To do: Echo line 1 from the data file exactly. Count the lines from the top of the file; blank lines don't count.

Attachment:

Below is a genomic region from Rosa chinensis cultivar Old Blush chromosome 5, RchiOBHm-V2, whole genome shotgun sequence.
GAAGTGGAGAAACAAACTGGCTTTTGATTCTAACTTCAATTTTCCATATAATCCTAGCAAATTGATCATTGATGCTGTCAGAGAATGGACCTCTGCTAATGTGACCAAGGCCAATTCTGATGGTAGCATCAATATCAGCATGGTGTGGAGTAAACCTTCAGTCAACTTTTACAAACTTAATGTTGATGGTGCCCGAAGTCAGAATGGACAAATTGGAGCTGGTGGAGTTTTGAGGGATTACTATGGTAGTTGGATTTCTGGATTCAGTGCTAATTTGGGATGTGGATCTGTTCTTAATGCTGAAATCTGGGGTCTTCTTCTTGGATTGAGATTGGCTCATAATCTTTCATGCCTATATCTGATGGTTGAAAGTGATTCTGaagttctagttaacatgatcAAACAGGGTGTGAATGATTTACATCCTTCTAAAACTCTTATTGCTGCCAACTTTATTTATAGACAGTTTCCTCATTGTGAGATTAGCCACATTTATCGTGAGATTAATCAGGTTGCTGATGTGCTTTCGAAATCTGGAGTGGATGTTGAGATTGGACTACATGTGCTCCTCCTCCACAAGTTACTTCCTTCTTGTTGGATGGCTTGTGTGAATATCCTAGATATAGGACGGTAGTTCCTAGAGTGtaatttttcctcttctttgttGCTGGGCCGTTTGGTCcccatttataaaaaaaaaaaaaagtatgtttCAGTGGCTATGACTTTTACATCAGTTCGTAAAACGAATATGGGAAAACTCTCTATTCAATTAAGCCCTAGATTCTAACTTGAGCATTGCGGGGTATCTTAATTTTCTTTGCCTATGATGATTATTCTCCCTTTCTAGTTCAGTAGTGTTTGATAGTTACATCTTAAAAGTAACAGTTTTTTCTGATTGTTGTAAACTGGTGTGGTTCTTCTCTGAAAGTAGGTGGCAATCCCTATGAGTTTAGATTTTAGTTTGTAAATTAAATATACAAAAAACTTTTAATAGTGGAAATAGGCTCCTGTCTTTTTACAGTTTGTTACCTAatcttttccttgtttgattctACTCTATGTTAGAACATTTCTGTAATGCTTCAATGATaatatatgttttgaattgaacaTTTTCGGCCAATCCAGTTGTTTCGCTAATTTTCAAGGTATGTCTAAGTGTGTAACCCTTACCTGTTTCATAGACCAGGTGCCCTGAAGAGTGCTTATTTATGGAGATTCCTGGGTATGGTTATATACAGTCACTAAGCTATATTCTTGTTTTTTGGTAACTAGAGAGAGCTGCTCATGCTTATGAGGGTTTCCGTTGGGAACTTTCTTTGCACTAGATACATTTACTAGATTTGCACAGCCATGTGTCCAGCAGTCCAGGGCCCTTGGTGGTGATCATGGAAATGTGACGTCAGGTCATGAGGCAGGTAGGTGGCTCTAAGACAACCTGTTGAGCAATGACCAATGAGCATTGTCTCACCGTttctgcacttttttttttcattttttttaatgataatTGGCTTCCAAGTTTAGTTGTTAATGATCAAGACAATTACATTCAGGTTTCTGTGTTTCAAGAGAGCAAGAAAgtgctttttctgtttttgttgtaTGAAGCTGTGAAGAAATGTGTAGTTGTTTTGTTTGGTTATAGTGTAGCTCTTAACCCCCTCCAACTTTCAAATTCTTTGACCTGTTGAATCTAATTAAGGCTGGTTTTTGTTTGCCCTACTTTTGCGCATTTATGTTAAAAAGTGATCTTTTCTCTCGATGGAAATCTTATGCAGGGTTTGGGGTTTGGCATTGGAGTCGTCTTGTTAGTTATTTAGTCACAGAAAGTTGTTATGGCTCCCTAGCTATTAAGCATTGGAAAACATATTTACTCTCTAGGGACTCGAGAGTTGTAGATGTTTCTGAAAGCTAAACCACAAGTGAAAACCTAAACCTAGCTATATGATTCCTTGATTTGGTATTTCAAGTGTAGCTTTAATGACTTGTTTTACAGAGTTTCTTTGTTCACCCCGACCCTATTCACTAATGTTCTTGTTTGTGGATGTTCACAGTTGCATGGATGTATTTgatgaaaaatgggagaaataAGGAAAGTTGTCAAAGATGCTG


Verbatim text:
Below is a genomic region from Rosa chinensis cultivar Old Blush chromosome 5, RchiOBHm-V2, whole genome shotgun sequence.